Into this district, at the specific request of the district supervisors, the Soil Conservation Service is bringing the facilities of a major public action program. It has the authority to assist in planning and applying soil-conservation measures on individual farms; in establishing good woodland and pasture management practices; in reforesting or regrassing crop lands retired from cultivation; in purchasing the areas of submarginal land recommended for permanent retirement by the district, and so on. In other words, through alliance between the district, as an agency of the community and the Service, which administers Federal aids to better land use, the people of the five counties are given maximum public assistance in readjusting land use farm-by-farm. Public action is brought effectively into play in making single farm realignments and in fitting them into the larger pattern of desirable land use in the district as a whole.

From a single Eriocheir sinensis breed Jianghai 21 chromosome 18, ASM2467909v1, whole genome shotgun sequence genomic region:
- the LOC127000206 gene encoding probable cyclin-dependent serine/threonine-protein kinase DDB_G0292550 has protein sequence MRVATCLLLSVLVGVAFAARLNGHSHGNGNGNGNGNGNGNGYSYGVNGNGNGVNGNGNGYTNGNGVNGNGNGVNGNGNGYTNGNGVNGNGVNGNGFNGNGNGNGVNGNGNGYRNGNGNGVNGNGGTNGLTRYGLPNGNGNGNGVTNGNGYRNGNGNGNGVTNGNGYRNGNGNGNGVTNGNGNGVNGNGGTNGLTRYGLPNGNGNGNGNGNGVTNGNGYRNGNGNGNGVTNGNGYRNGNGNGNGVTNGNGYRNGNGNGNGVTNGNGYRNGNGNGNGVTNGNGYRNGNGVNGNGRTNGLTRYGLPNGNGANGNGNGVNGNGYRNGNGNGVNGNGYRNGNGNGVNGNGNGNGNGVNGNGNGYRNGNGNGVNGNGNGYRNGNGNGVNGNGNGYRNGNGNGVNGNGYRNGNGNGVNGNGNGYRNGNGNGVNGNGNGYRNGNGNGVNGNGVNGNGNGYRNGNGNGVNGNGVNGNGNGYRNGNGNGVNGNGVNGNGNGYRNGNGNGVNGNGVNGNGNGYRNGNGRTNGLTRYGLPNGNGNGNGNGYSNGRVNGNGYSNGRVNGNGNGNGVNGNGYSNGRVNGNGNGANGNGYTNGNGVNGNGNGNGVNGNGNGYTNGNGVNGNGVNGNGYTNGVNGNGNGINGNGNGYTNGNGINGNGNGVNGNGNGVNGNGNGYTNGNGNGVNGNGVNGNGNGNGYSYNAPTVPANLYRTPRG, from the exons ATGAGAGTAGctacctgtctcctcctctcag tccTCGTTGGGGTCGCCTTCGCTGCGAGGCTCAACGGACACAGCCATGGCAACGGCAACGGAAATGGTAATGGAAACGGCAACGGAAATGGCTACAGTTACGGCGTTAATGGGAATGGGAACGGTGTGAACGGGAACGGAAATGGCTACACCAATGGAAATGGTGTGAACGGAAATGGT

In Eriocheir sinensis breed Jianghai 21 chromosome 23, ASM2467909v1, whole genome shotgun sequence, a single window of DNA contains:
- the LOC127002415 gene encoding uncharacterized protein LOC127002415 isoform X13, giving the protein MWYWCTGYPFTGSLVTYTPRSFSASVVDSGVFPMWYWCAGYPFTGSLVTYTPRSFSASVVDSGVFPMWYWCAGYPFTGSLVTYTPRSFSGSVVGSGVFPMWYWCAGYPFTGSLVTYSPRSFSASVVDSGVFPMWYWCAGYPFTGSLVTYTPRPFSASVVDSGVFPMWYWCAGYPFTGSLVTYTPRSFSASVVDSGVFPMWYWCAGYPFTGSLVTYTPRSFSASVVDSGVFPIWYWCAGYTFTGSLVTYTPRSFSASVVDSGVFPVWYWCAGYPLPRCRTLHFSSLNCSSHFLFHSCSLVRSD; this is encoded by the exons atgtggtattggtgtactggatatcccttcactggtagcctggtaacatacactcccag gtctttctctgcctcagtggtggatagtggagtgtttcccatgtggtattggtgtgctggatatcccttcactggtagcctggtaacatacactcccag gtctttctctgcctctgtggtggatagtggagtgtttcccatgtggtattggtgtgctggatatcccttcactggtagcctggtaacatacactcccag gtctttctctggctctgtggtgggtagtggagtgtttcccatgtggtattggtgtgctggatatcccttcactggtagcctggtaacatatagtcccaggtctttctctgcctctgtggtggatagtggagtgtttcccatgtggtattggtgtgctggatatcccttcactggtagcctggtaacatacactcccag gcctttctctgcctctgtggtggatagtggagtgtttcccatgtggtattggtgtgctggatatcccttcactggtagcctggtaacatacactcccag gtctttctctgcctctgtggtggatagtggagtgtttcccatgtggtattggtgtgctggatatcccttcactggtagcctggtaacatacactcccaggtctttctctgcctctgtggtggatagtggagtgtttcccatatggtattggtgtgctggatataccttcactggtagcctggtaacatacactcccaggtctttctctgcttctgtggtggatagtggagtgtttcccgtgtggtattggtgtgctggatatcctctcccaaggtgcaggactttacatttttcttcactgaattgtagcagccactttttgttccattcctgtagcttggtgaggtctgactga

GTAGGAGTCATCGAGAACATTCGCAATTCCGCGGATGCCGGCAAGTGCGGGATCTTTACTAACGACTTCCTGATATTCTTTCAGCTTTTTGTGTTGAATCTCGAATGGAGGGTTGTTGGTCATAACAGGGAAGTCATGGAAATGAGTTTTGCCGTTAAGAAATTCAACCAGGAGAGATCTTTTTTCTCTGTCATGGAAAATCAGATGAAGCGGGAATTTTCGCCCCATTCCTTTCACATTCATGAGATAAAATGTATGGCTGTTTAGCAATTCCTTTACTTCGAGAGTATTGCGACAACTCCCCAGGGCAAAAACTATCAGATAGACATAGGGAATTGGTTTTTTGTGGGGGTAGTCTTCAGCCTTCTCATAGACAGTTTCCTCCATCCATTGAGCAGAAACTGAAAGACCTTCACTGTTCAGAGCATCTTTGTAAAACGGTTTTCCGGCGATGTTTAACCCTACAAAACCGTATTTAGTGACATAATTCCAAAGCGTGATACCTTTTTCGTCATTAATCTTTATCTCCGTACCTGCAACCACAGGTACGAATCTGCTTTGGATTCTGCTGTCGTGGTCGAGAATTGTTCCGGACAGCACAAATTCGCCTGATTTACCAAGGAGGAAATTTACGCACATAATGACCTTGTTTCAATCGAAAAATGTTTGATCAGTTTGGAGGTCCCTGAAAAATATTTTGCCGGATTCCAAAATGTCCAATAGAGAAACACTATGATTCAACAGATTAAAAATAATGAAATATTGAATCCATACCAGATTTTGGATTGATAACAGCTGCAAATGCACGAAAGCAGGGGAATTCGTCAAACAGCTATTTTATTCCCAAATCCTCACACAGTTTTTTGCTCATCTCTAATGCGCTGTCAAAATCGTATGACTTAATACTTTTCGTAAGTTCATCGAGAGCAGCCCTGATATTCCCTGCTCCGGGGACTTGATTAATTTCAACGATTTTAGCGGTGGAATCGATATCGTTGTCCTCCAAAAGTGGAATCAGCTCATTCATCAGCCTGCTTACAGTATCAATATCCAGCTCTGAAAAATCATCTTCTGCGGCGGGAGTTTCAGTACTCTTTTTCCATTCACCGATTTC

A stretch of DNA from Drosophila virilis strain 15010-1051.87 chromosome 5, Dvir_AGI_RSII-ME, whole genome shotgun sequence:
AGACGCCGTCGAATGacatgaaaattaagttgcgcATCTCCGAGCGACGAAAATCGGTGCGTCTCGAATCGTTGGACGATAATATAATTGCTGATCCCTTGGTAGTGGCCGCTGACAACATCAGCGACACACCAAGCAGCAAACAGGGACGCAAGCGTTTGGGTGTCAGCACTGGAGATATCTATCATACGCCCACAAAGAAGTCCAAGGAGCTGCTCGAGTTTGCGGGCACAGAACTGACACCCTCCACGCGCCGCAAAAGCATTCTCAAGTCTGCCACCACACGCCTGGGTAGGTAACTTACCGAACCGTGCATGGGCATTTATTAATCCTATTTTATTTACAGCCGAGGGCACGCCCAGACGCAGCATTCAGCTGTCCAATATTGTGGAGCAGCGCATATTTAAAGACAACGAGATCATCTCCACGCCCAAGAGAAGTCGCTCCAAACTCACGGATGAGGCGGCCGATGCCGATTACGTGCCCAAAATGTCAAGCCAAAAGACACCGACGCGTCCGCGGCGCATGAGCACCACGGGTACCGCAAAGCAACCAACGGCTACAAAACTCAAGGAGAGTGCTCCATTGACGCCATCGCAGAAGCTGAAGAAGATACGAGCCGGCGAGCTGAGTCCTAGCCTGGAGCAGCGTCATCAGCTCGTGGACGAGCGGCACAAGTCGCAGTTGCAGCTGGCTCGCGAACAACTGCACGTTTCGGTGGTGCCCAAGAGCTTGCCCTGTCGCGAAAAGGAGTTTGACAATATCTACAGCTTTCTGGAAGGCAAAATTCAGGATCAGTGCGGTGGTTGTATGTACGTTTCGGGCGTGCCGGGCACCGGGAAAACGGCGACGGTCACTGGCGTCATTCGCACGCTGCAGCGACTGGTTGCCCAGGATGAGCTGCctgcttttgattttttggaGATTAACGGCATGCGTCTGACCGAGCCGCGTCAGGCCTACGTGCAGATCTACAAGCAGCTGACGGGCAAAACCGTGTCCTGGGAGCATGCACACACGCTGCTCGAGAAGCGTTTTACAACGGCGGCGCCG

The Soil Conservation Service is mentioned in this connection simply to illustrate the close and highly effective alliance which is now possible between public agencies and local people. There is no intended implication that the program of public aids administered by the Soil Conservation Service represents more than a partial answer to all problems of land use. Indeed, it seems apparent that no single type of public assistance is adequate to cope with those problems in all their ramifications.